Led by Michael J. Hassett, MD, MPH, of Dana-Farber, researchers studied a database of medical claims made by women with newly diagnosed breast cancer who had employer-provided health insurance between January 1998 and December 2002.
"This is the first study, to our knowledge, of chemotherapy-related serious adverse effects in a population-based sample of younger women with breast cancer," said Hassett, who is also an instructor in medicine at Harvard Medical School. "We found that eight chemotherapy-related serious adverse effects may be more common than reported in large clinical trials, and, therefore, these adverse effects may be responsible for more patient suffering and higher health care expenditures than currently predicted."
Doctors often prescribe chemotherapy to eliminate residual cancer cells in women who have undergone surgery for breast cancer. Women who received chemotherapy were more likely to be hospitalized or visit emergency rooms for problems that are typically related to chemotherapy, including fever or infection, low white blood cell or platelet count, nausea, diarrhea, malnutrition, or dehydration.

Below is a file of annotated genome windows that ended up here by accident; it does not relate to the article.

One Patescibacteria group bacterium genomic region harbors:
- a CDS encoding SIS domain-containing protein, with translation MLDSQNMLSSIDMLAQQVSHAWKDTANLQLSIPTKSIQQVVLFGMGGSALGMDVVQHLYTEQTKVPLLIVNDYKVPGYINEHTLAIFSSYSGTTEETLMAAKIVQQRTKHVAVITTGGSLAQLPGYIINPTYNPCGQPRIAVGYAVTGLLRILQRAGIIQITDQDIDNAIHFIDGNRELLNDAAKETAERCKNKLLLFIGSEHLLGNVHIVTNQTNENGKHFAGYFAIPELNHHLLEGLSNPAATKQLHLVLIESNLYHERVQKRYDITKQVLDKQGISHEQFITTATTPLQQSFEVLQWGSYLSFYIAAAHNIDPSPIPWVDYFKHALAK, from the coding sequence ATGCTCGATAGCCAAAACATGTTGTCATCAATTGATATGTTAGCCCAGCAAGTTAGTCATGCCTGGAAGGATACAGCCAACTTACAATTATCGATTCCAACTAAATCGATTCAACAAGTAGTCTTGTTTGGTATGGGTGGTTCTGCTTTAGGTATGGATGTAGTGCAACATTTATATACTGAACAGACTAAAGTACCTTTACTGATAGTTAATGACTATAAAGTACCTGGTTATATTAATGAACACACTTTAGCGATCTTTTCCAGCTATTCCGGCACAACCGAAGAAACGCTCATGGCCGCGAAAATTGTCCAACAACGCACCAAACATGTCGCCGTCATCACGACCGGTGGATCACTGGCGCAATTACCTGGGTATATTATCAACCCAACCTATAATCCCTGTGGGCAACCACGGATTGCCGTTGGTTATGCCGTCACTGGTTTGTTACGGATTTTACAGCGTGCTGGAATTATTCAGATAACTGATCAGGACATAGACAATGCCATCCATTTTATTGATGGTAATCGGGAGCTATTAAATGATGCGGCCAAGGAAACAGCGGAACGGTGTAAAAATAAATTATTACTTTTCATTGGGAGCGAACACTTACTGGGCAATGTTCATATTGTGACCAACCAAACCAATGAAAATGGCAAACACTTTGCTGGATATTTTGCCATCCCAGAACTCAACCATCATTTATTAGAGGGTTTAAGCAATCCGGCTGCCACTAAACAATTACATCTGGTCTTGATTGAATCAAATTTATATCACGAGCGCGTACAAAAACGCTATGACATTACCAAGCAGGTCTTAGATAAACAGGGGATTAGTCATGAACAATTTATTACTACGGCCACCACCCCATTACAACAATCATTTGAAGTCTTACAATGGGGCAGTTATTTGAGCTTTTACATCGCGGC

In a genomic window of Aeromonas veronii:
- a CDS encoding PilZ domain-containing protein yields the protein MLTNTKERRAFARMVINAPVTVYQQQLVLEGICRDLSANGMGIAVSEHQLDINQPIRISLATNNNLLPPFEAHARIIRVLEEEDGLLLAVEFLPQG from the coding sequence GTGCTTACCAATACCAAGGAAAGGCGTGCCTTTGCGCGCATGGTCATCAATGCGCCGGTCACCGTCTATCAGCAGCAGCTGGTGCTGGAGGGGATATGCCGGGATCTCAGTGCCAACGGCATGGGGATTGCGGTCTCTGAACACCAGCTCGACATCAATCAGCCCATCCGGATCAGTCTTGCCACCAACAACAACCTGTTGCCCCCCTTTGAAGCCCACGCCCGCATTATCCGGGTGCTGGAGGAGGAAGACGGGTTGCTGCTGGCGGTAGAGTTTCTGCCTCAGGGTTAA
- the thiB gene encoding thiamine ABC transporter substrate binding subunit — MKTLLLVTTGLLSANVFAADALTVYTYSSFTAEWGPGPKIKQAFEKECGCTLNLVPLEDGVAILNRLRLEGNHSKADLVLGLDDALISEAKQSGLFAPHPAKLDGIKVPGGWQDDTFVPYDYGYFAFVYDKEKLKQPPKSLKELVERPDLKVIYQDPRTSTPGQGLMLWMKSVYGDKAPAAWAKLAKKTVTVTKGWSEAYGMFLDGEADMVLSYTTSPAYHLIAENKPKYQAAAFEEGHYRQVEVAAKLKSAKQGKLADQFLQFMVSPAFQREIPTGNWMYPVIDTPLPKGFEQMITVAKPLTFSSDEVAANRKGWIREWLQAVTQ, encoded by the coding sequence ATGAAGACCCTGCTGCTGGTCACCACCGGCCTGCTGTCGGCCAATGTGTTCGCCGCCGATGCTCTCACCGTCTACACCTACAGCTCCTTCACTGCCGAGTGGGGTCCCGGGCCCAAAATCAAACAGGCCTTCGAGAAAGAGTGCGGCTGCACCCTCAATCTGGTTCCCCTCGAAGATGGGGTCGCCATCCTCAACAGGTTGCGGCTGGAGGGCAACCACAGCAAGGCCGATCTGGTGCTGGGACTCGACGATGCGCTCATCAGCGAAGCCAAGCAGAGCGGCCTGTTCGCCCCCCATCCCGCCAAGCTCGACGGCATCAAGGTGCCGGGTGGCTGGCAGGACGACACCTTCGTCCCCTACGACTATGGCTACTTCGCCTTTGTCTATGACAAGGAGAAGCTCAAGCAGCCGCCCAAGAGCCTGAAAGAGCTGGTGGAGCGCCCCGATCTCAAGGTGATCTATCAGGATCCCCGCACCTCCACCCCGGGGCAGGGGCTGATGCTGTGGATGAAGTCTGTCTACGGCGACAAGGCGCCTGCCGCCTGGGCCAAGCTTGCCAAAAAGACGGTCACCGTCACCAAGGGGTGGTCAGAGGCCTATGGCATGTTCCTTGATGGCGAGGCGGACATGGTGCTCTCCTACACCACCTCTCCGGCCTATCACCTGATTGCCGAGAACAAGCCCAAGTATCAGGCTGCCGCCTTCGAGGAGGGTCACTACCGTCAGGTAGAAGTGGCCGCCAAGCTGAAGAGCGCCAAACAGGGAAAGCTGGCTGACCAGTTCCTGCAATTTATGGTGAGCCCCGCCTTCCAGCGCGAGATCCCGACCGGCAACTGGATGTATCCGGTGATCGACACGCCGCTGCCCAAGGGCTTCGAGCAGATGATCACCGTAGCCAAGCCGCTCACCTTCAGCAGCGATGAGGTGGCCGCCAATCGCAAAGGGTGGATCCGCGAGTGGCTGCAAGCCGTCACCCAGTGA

Researchers studied 7,052 women from a database of claims made to health plans that contract with large employers in the U.S. The group was equally divided into two cohorts of 3,526: those who received chemotherapy within 12 months of their first breast cancer diagnosis, and those who did not.
In addition to more incidents of chemotherapy-related adverse effects, women undergoing chemotherapy for breast cancer also experienced increased healthcare costs: $1,271 more per year for hospitalizations and emergency room visits and $17,617 more per year for ambulatory care than women who did not receive chemotherapy.
Additional contributors of the report are from Dana-Farber and the Harvard School of Public Health.
Teresa Herbert | EurekAlert!
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